The Raidho 2.1 is a most impressive undertaking. All drivers are proprietary, the result of five years of research and development, and are manufactured in Denmark. (Only the cabinets, constructed from high-quality MDF, are made in China). Christensen claims that Raidho's ceramic mid/bass drivers, shown above, have no resonances of their own, and that one of them is more expensive than all the drivers in the Wilson MAXX 3 combined. (I cannot confirm that). As for its planar ribbon tweeter, Christensen claims it is "the fastest tweeter ever made." Capacitors are a combination of Mundorf and Raidho's proprietary copper-foil babies. The speaker is also the first in the world whose internal wiring is a combination of Nordost Valhalla and Odin.
In AudioVision's smaller, equally packed showroom, Michael Taylor of Nordost (shown above with Lars Christensen) used Raidho's new, not-yet-broken in 1.1 loudspeaker to compare the sound of stock power cords to Nordost's Blue Heaven, Heimdall 2, and Frey 2 power cords. Though I wasn't present, I've heard this same demonstration at audio shows, and can attest to the improved sound of Nordost's new cables lines, which includes significant enhancement of bass response and midrange weight. In a system that also featured Nordost's Quantum Qx4 power purifier/QBASE 8 power distribution system, Taylor helped clarify the difference that good cables and power treatment can make.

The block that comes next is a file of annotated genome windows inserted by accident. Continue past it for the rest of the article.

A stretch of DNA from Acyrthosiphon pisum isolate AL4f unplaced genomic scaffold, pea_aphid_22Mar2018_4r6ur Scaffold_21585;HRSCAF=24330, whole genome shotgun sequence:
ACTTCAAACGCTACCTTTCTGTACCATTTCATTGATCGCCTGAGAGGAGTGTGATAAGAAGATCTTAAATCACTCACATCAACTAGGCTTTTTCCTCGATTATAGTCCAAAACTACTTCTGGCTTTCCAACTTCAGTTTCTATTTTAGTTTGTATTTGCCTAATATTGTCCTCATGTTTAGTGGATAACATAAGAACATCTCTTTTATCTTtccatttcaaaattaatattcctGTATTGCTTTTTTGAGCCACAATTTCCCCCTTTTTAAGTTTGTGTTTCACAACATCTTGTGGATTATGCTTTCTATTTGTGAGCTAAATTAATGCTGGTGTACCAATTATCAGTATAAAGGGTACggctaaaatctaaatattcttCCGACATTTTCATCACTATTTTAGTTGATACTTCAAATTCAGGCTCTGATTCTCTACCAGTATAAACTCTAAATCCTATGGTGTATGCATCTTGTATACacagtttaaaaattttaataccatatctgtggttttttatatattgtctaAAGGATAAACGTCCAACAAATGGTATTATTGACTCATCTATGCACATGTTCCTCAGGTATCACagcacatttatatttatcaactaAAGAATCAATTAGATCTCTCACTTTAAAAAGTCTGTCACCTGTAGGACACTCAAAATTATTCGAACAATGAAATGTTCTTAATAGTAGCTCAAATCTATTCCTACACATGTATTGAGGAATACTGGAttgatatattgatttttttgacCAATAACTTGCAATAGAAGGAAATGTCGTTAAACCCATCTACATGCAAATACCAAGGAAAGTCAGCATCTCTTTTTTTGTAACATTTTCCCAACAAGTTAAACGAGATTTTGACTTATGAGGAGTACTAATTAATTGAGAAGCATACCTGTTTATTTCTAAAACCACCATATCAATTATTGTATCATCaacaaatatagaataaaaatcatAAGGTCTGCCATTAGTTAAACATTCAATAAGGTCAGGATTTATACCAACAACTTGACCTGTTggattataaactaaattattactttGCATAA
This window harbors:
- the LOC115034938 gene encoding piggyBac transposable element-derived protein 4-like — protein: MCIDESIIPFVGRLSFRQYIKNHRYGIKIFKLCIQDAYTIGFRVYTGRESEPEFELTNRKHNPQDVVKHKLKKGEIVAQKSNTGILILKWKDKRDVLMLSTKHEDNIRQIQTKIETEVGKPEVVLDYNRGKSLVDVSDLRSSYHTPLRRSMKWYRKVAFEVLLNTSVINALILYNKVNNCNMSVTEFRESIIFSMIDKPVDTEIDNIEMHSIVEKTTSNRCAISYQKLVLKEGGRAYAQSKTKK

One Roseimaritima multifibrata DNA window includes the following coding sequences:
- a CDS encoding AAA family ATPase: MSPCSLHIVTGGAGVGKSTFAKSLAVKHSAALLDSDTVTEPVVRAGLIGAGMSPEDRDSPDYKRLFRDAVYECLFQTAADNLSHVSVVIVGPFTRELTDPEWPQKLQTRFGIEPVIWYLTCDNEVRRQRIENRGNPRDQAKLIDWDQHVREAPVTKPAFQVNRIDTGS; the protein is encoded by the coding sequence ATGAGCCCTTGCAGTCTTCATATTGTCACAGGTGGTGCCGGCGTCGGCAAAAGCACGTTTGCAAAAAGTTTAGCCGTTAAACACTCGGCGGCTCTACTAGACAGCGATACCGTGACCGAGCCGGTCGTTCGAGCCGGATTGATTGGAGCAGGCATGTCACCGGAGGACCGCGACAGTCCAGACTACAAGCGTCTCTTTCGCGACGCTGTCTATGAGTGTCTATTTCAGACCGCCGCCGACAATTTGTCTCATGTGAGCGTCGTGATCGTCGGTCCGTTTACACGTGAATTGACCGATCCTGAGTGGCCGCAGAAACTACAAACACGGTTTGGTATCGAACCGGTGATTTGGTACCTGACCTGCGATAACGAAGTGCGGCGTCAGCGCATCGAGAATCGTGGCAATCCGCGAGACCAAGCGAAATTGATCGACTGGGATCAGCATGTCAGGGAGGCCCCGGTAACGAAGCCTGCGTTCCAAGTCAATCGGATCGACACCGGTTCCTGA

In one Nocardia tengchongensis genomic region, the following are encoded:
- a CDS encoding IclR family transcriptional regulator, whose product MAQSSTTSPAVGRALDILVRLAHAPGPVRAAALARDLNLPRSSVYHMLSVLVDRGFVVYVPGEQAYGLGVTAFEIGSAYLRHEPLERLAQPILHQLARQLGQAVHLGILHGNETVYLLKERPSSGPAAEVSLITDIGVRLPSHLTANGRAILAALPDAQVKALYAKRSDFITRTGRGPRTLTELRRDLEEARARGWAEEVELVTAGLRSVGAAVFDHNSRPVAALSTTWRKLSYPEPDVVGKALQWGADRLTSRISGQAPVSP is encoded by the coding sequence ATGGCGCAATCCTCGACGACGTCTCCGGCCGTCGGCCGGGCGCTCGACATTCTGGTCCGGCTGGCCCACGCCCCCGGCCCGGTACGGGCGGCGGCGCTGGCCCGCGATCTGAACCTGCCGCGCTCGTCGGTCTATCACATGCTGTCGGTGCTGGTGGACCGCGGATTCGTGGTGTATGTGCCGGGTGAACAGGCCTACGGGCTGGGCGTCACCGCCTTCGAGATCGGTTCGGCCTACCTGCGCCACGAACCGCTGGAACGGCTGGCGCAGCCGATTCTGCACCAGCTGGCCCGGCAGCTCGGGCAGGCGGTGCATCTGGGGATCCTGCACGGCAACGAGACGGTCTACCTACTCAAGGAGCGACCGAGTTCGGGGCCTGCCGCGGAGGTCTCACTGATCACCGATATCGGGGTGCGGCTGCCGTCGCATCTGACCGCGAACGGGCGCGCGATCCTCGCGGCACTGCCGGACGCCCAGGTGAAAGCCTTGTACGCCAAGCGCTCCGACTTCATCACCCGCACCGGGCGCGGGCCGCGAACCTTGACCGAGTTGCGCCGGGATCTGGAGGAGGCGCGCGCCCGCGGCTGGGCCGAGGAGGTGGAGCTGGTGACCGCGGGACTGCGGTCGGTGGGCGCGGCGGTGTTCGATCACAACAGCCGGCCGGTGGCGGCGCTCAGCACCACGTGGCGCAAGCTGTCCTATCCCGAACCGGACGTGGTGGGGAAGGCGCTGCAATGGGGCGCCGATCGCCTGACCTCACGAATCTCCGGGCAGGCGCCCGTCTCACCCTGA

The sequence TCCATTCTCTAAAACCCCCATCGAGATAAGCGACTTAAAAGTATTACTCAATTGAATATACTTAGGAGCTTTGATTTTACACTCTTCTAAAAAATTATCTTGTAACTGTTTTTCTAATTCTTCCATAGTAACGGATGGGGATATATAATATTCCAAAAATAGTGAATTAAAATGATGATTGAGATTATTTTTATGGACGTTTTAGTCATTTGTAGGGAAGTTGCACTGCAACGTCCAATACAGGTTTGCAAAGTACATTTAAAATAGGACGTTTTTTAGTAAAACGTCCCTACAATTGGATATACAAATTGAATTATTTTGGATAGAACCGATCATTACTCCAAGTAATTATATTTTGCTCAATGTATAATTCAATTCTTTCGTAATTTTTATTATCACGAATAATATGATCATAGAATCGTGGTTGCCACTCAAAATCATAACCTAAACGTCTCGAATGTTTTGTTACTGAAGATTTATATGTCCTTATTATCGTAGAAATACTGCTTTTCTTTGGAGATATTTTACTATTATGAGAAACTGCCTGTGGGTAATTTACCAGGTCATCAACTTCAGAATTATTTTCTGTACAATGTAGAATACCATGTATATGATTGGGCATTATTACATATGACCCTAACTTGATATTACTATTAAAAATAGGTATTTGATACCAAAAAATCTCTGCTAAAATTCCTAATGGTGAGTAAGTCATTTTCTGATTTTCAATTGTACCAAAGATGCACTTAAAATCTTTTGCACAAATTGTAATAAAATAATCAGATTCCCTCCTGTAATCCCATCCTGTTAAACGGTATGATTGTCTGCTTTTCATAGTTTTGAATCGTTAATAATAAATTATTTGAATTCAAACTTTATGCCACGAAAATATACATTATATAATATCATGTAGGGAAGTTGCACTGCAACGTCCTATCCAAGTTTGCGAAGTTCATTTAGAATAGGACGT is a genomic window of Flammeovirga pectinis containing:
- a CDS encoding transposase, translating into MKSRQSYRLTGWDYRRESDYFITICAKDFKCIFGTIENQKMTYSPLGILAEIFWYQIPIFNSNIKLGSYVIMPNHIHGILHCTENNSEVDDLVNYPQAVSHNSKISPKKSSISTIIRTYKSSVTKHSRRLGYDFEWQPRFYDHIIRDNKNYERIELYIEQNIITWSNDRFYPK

Naim's Impressive Streamer
Jenny Smith was on hand to tout the technical advances of one of Great Britain's original high-end companies, Naim. At the heart of the system sat the Naim UnitiServe ($3345), a server that rips and stores music to its internal 1TB hard drive. As a network server, it is available to any player on the network (not just Naim's), and works with any UPnP streamer.
Naim's NDX network streaming player ($5145), together with its 555PS power supply ($9345), was the source component. The NDX saw the music on the UnitiServe, streamed it over the network, and then performed D/A conversion before sending the signal to the preamp. The NDX can see, access, and play music stored on any device on the network (such as a computer) that is available for streaming via UPnP. Other components were Naim's NAC552 preamp w/external 552PS power supply ($27,495) and NAP500 power amp w/external 500PS power supply ($27,495).
"Streaming is not the future," she declared. "It really is the present."
Once again offering only pop music, Smith controlled the system with an iPad, pictured above, and, after its battery died, an iPhone. Using the NDS, she wirelessly streamed some mightily impressive tracks from a MacBook Pro located in the next room. Once again, there was no music that sounded as though it was naturally recorded, or anything that presented the kind of complex load that a Mahler symphony can provide. Nonetheless, the first piece, which I believe was in 24/192 format, had a thrilling three-dimensionality that turned heads.
Smith compared a WAV file of music ripped directly from iTunes by the MacBook Pro to the same music track ripped to WAV by the UnitiServe using Naim's proprietary ripping software. (Smith chose the WAV format because she claims that FLAC cannot yield bit-perfect copies of WAV files). Naim's ripping algorithm is clearly special, because the NDX-ripped version sounded so much better than the iTunes rip that no one bothered to ask for a second comparison.